When you weave this dynamic content into your general message, it can be a pleasant surprise for your customers and make your relevant content stand out even more. 

Let’s say your company is a cruise line. Customer A opens your emails from time to time but hasn’t booked a cruise yet or browsed different tours on your website. Your next email campaign to this customer – and to everyone else on whom you have little or no data – promotes discounted trips to Hawaii, Fiji and the Mediterranean.

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Customer B hasn’t booked a cruise either, but your data tells you she has browsed your Iceland-Denmark-Greenland cruise recently. With a dynamic content module, her email could show her your Hawaii and Mediterranean cruise offers – and a great price on a trip to Iceland, Denmark and Greenland. Fancy that! 

An email like this conveys the impression that your brand offers exactly what your customers are looking for (covert personalization) without the overt approach of an abandoned-browse email.

Mistake #7. Not using a personal tone in your copy

You can personalize your email copy without a single data point, simply by writing as if you were speaking to your customer face to face. Use a warm, human tone of voice, which ideally should reflect your brand voice. Write copy that sounds like a one-to-one conversation instead of a sales pitch. 

This is where my concept of “helpful marketing” comes into play. How does your brand help your customers achieve their own goals, solve their problems or make them understand you know them as people, not just data points?  

Mistake #8. Not personalizing the entire journey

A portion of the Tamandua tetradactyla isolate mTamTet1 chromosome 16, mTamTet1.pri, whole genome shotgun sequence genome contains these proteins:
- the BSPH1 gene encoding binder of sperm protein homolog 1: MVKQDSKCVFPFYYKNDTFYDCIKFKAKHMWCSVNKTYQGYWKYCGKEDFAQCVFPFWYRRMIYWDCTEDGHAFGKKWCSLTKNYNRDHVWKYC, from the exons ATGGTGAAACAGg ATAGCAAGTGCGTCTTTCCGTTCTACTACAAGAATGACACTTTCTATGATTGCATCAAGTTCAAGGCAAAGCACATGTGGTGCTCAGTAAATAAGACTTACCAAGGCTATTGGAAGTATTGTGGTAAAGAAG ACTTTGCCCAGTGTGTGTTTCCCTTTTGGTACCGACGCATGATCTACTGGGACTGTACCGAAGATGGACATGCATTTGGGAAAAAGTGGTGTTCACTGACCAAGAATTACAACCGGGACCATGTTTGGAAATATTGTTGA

Once again, this is a scenario in which you take a short-sighted view of personalization – “How do I add personalization to this email campaign?” – instead of looking at the long-term gain: “How can I use personalization to enhance my customer’s experience?”

Personalization doesn’t stop when your customer clicks on your email. It should continue on to your landing page and even be reflected in the website content your customer views. Remember, it’s all about enhancing your customer’s experience.

What happens when your customers click on a personalized offer? Does your landing page greet your customers by name? Show the items they clicked? Present copy that reflects their interests, their loyalty program standing or any other data that’s unique to them?  

Personalization is worth the effort

Yes, personalization takes both art and science into account. You need to handle it carefully so your messages come off as helpful and relevant without veering into creepy territory through data overreaches. But this strategic effort pays off when you can use the power of personalized email to reach out, connect with and retain customers – achieving your goal of enhancing the customer experience.

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Opinions expressed in this article are those of the guest author and not necessarily MarTech. Staff authors are listed here.


About The Author

Kath Pay is CEO at Holistic Email Marketing and the author of the award-winning Amazon #1 best-seller “Holistic Email Marketing: A practical philosophy to revolutionise your business and delight your customers.”